The new routes are spread across California, Indiana, Ohio, Utah and Washington.
Adventurers can travel down this network of "officially recognized," numbered and clearly signed bike routes free of charge, the association’s press release states.
"With this addition of nearly 3,000 miles, the U.S. Bicycle Route System continues to pick up momentum," said Adventure Cycling’s Executive Director Scott Pankratz, in a statement. "And the growth of the system benefits every person who has, is, or will be traveling by bike."
He went on, "[The] Adventure Cycling Association applauds our state department of transportation partners, who understand the role bike travel plays in our national infrastructure, supporting health and wellness, transforming communities, and increasing economic activity across the country."
California welcomed two news routes, including U.S. Bicycle Routes 66 and 95.
The USBR 66 is a 329.8-mile trail that "generally follows the historic U.S. Route 66." It reportedly starts near the Arizona border and travels by notable California landmarks and cities like the Colorado River, National Trails Highway, San Bernardino and Los Angeles.
The USBR 95 is a 440.4-mile journey that begins near the Oregon border and "mostly follows U.S. Highway 101." The route travels through redwood forests on the Pacific Coast and other natural wonders and stops in San Francisco.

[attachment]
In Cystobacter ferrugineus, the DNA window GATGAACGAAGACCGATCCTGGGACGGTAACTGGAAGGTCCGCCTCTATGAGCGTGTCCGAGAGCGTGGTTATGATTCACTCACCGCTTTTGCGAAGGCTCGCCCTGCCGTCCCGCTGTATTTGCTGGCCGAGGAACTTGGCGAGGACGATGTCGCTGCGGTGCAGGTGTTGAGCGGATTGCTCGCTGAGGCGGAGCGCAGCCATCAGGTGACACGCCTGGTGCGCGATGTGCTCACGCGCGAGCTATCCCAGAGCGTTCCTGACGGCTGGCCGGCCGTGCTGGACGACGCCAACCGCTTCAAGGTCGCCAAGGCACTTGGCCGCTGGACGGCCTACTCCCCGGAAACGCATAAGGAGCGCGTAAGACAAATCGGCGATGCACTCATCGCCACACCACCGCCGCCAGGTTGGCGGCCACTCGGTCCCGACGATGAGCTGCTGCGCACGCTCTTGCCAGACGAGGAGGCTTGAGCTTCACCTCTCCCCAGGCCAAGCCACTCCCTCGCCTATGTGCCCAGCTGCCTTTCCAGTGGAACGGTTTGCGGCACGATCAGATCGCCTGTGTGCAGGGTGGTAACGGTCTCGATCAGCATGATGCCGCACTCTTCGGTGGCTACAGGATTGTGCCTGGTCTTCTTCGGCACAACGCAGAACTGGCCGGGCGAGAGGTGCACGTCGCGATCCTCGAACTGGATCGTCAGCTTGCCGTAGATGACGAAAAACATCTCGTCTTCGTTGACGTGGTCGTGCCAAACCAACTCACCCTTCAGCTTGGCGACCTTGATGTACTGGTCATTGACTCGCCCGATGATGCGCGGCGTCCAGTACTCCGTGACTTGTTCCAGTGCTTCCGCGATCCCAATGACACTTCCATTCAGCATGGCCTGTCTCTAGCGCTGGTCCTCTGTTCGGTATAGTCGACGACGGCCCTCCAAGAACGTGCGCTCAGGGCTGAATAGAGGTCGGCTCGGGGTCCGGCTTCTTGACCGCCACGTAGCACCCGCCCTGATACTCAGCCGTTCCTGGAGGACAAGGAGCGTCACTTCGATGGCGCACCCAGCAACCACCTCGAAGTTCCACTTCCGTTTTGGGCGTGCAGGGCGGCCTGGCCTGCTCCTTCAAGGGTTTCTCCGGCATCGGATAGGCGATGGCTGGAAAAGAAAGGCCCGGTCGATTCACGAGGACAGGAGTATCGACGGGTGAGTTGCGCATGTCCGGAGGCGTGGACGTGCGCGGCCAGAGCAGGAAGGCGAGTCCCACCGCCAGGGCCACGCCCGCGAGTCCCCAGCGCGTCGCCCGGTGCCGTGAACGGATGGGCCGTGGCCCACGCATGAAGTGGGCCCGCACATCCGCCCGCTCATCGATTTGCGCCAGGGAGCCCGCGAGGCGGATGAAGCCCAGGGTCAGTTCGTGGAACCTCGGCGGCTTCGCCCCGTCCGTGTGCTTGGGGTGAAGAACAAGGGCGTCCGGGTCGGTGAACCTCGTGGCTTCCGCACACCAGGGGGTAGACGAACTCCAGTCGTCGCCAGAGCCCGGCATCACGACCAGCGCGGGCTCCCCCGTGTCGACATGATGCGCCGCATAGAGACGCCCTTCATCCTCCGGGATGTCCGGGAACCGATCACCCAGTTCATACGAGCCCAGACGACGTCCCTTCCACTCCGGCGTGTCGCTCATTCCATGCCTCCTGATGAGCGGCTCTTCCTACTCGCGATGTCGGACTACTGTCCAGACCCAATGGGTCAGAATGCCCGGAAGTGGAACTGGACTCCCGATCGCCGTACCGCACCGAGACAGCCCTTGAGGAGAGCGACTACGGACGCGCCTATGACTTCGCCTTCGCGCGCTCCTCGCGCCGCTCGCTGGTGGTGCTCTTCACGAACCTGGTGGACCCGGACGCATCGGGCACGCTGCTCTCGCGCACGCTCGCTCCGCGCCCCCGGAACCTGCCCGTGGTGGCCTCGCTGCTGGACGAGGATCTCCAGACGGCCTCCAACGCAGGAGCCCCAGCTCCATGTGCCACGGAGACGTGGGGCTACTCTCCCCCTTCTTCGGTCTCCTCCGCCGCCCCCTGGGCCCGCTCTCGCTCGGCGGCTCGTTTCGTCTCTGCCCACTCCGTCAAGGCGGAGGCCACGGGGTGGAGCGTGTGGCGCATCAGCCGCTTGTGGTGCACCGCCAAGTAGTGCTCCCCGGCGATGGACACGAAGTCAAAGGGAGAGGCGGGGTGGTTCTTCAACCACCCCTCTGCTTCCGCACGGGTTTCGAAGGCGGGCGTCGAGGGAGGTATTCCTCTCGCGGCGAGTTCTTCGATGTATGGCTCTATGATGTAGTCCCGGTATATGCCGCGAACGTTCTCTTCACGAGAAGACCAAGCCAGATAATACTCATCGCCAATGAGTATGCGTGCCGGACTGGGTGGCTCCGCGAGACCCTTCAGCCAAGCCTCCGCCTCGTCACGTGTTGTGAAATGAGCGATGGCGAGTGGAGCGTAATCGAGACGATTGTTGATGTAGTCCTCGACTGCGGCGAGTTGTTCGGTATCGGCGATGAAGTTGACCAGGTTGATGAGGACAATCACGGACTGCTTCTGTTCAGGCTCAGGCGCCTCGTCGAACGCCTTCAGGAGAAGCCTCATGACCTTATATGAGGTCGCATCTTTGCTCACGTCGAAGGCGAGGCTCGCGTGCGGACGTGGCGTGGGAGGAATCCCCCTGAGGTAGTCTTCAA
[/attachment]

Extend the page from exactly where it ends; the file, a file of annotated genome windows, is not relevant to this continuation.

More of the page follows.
Indiana has added USBR 235, a single bike route that measures 122.1 miles. It starts from Indianapolis to Bloomington and travels down multiple landmarks, including the Indiana State Capitol and White River State Park. Additional sights include rural areas in Martinsville, a city in south-central Indiana.
Ohio welcomed six new bicycle routes that measure 1,177.2 miles, the largest addition out of the five states.
The USBR 21 is 366.9 miles and travels from Cleveland’s Edgewater Park to Aberdeen. Meanwhile, its USBR 44 is a 196.1-mile trail that goes from the Ohio to Erie Trail to the cities of Bucyrus and Lima, and the Indiana border.
The Buckeye State also added USBR 25 (308.2 miles) and USBR 225 (2.3 miles), which travel from the Michigan border through Toledo, Lima, Dayton and Cincinnati, while USBR 30 (225.6 miles) and USBR 230 (78.1 miles), which travel from the Ohio-Pennsylvania border to Cleveland and Toledo.
Utah added five new bicycle routes that travel through the state’s notable cities and parks.
The USBR 77 is a 349.8-mile route that goes down urban trails in Ogden, Salt Lake City and Provo while the USBR 677 is a 40.6-mile route that offers "scenic" views of Utah Lake. If a connection is needed between the town of Sigurd and the city of Panguitch, cyclists can opt for the new USBR 877, which measures 88.8 miles.
Utah’s USBR 79 (269.3 miles) and USBR 281 (9.4 miles) offer biking routes that explore the state’s desert regions and pathways, including Cedar City, the Navajo sandstone near Kanab and U.S. Highway 89.
Washington welcomed two new bicycle routes, including USBR 81 and USBR 281.
The 103.4-mile USBR 81 travels from Tekoa to Snake River Canyon and the cities of Clarkston and Asotin. The shorter 23.1-mile route, USBR 281, connects Washington and Idaho from Clarkston.
The U.S. Bicycle Route System currently measures 17,734 miles with the newly added bike routes. At this time, the network has routes that run through 31 states and Washington, D.C., according to the Adventure Cycling Association.
Forty states are reportedly developing bike routes as the U.S. Bicycle Route System aims to reach a route goal of 50,000 miles to link "every state in the country," the association reports.